We had a great conversation last night at church about how to deal with all the pain in the world. What do we do when it gets so overwhelming?
I sense we are to look straight at the world’s pain. The pictures of survivors, house wreckages, our president throwing paper towels at hurricane victims and we feel what rises in us. Anger, fear, pain, frustration, hopelessness. We actually feel it for ourselves. And for the people physically going through the situation. This can be a form of prayer. Open up a Bible to the middle and you’ll likely land in the Psalms. Read a couple of those after you read the news.
Or we go the other way and we become an activist. We share our opinions, march in the streets, attend rallies, contact our leaders. We turn our rage into action. A righteous anger. This is good. Until it’s not, because we can’t possibly sustain this for four years. The cup will run dry, especially if the protest is out of anger, and not out of hope of what could be.
It’s like Glennon Doyle has been saying lately, “It’s not just about fight or flight, there’s a third word in these times. Invite.”
I know about the fight. We resist and speak out in big and small ways. But, on it’s own, this isn’t sustainable. It can still feel like “one side” out yelling the “other side.”
I know about the flight. I run away and hide from the news on a daily basis. Trying not to care seems easier than letting my heart break open at each new headline.
I’m learning about the invite. This is local. It’s personal. The invite turns the larger narrative that feels too big to change into something I can do here and now, in my community, today.
This new reality in our country is calling us out of ourselves. To new and more honest conversations about race, violence, gender equality, guns, patriarchy, discrimination and what it means to be a citizen in this land. The conversations are not pretty. They’re super awkward. But there’s something rising in the spaces of these connections. Is it awareness? Hope? Appreciation for another perspective? I’m not sure yet. But I sense it and it gives me hope.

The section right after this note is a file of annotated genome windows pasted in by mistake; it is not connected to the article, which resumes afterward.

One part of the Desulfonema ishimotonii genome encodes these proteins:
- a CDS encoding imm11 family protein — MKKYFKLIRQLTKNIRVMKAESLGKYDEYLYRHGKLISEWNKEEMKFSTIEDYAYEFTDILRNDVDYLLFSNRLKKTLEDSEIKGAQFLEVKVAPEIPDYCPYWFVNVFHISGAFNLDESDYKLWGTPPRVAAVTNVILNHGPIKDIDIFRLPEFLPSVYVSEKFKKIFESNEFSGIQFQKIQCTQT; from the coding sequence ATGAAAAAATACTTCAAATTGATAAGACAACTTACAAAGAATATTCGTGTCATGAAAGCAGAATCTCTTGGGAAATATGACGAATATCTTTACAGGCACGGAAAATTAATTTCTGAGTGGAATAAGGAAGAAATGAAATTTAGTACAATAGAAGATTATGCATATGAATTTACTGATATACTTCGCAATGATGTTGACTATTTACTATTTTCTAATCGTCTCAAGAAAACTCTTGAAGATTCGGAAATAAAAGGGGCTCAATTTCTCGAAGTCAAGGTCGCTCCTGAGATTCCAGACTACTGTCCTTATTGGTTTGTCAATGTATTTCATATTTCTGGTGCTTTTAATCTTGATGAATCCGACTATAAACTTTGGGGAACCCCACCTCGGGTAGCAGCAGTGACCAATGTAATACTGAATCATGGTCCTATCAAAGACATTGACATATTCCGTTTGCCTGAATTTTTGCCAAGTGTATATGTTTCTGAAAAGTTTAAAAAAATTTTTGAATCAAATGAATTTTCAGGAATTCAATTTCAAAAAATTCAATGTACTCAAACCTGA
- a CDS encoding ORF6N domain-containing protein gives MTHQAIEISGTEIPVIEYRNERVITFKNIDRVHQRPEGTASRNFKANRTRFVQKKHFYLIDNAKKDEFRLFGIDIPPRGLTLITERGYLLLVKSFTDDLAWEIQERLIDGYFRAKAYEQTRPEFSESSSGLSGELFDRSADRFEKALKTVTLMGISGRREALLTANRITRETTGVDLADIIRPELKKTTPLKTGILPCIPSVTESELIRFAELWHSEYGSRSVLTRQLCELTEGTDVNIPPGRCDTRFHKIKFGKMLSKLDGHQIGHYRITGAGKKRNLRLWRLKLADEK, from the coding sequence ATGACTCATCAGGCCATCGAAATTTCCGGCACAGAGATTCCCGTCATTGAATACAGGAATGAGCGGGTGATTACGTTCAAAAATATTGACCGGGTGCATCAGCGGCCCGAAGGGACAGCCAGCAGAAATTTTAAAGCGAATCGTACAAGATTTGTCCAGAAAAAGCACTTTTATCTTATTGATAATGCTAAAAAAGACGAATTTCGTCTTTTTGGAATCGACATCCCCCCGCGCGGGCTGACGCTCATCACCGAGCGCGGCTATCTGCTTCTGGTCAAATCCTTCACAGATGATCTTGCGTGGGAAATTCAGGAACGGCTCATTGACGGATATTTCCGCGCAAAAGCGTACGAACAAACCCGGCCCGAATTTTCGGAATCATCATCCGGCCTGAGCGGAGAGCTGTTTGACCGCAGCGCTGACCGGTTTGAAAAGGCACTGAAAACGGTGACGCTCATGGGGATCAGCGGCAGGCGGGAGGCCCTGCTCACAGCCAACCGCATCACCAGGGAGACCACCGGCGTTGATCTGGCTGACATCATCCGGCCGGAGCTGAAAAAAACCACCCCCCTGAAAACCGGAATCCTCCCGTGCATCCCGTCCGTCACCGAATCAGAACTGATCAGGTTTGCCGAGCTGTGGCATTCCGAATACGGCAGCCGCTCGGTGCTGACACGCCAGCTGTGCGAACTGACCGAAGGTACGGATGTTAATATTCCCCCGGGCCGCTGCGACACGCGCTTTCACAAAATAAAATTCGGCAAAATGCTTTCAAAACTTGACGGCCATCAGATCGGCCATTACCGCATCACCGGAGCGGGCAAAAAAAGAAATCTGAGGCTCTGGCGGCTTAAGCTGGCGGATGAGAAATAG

So this is for my friends who are trying to find ground to stand on in this season when it feels like the bottom fell out.
- Show up and feel the pain. Don’t scroll past it. Feel it. As Jesus people, we don’t get to walk away from the pain of our world. We walk into it with a deep hope that it’s never the end. Resurrection is coming.
- Then put your phone down. Get quiet. Listen to the voice of the One who made you. Who whispers in the quiet what is most true. Listening to this voice has a way of releasing the pain. It doesn’t ignore the pain of the world. You learn to hold the pain with a deeper love.
- Love the people in front of you that day. Build beautiful communities of hope, grace and love. Resist hate in ways that make you come alive. Invite new friends into new conversations.
Our hearts are taking in a lot in this season. Be kind to yourself and each other. We’re all hurting.
Then there’s the soft and flexible heart, the one that breaks open, not apart, growing into greater capacity for the many forms of love. Only the flexible heart can hold suffering in a way that opens to new life.
What can we do to make our tight hearts more flexible, the way a runner stretches to avoid injury? That’s a question we ask every day. With regular exercise, our hearts are less likely to break apart into a million pieces, and more likely to break open into largeness.
There are many ways to make the heart more flexible, but all of them come down to this: Take it in, take it all in!
My heart is stretched every time I’m able to take in life’s little deaths without an anesthetic: a friendship gone sour, a mean-spirited critique of my work, failure at a task that was important to me. I can also exercise my heart by taking in life’s little joys: a small kindness from a stranger, the sound of a distant train reviving childhood memories, the infectious giggle of a two-year-old as I “hide” and then “leap out” from behind cupped hands. Taking all of it in — the good and the bad alike — is a form of exercise that slowly transforms my clenched fist of a heart into an open hand.